I apologize for the slowness in the appearance of this third battle, but I have just been released from the sanitarium where it was necessary for me to spend over two weeks recovering (in glorious silence) after I was nearly fatally exposed to today’s musical challenger. I am happy to report that my new eardrums, replacements forged of stretched sheep’s bladder, are performing well (the originals, I stabbed with an ice pick when I was unable to mute the computer’s speakers).
I have only myself to blame. I was warned not to try to listen to more than thirty seconds at any one sitting, but you know me—I scoff at danger, I love a shortcut—and in my brazen cockiness, I experienced over one full minute! of the thing called “House music.”
You will forgive the awful pun, but not in my house, never again. And you will be just as charitable to re-listen to the old joke, suitably applied: How do you teach someone to play House music? Stop the lessons early!
For there is no musical goal in House, other than to serve a beat and prolong it as long as possible before its victim becomes comatose. Too, a great deal of House is produced by a computerized machine called a synthesizer. Judging from what I heard, these machines have already been hacked, probably by the Chinese military, in what will undoubtedly be a successful campaign to render listeners unable to form coherent thoughts.
(Click on either picture to search for representative music.)
And then there is Benny Goodman, about whom how much do I have to say? Carnegie Hall? Lionel Hampton and Teddy Wilson when no white band would have them—and not just that—but that every band should have snatched them up? Gene Krupa? Harry James? Classical, Small Band, Big Band, and straight Jazz?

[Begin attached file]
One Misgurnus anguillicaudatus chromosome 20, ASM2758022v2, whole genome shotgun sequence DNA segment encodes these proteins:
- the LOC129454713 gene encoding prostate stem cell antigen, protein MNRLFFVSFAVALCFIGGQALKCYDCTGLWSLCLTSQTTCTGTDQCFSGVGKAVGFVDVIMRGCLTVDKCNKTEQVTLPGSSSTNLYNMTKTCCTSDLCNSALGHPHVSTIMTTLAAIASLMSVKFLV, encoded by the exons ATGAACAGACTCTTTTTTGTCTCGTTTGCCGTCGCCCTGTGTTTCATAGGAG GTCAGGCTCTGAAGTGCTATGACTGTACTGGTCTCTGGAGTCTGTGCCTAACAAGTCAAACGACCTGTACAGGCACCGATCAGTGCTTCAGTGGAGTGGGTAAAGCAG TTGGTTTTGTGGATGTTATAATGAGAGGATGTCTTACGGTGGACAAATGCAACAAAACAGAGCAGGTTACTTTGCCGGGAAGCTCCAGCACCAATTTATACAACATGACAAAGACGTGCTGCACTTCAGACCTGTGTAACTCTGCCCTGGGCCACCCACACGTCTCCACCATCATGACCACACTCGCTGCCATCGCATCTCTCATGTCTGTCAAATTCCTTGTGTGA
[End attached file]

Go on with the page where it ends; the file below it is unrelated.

I recall reading (but can’t remember where) of a man who was once interviewed Goodman. They were to leave Goodman’s apartment, and upon exiting Goodman said, to the effect, “Just a second.” He disappeared back into his apartment, where the reporter heard him diddle-diddle-toot trying to work out some short phrase. After a few seconds, Goodman returned as said, “Ready to go.” That was the kind of thing that got Goodman into Carnegie Hall, and what kept him in our view for so long. Hard work, incessant practice, and devotion to the music. Music that was created to be beautiful and lasting, not just functional or ephemeral.
So let the battle commence! (Low blows welcome.)
In anticipation, and to save us time, I answer possible arguments:
“Why all this jazz? Most jazz stinks. And there’s classical you know, which is much better.”
I do know. And we’ll hear some in the next battle. Remember, though, we’re talking about popular music and its decline; 60-70 years ago, (certain) Jazz was popular music. To really show the retrograde, we’ll have to go back to a time when classical was popular—and it wasn’t called classical, just music.
“How come you’re always picking something that everybody knows is good, against music that is obviously poor? You’re stacking the card!”
(In a whisper) You know, of course, by admitting that, you’re admitting that the decline of which we speak is real.
“Say, Briggs. I heard ‘Techno’ was better than ‘House’. Why not play some of that?”
You heard wrong. It’s worse—rumor is, they’re banning it and “Trance” next Geneva Convention. Truly, I was charitable in picking what I did.
“But you can’t dance to big band!”
Which is why they called them “dance bands”? If you like a beat, may I suggest Sing, Sing, Sing? If you want it to mimic House, take a ball and peen hammer and smack yourself with it just off the beat: you’ll get the same effect.
“You’re a snob, Briggs. I likes what I likes.”
Amen, brother. On both counts. But I prefer the term elitist; and nowhere do I argue that you don’t like what you like. Having granted that, now tell me why any particular piece of House music is better than, say, the Carnegie Hall recordings—scratchy and limited as they are—of Benny Goodman.
“But if Benny Goodman is better, and I still like House, then that means I don’t like what’s better. It means I like what is worse, maybe even bad.”
You said it.
“What does that say about me? Tell the truth.”
How the hell should I know? I’m no psychologist.
“I’ll stick to calling you a snob, then.”
It’s still a free country, bub.
“And ‘free’ is exactly what this discussion is worth.”
Now you’re just trying to hurt my feelings.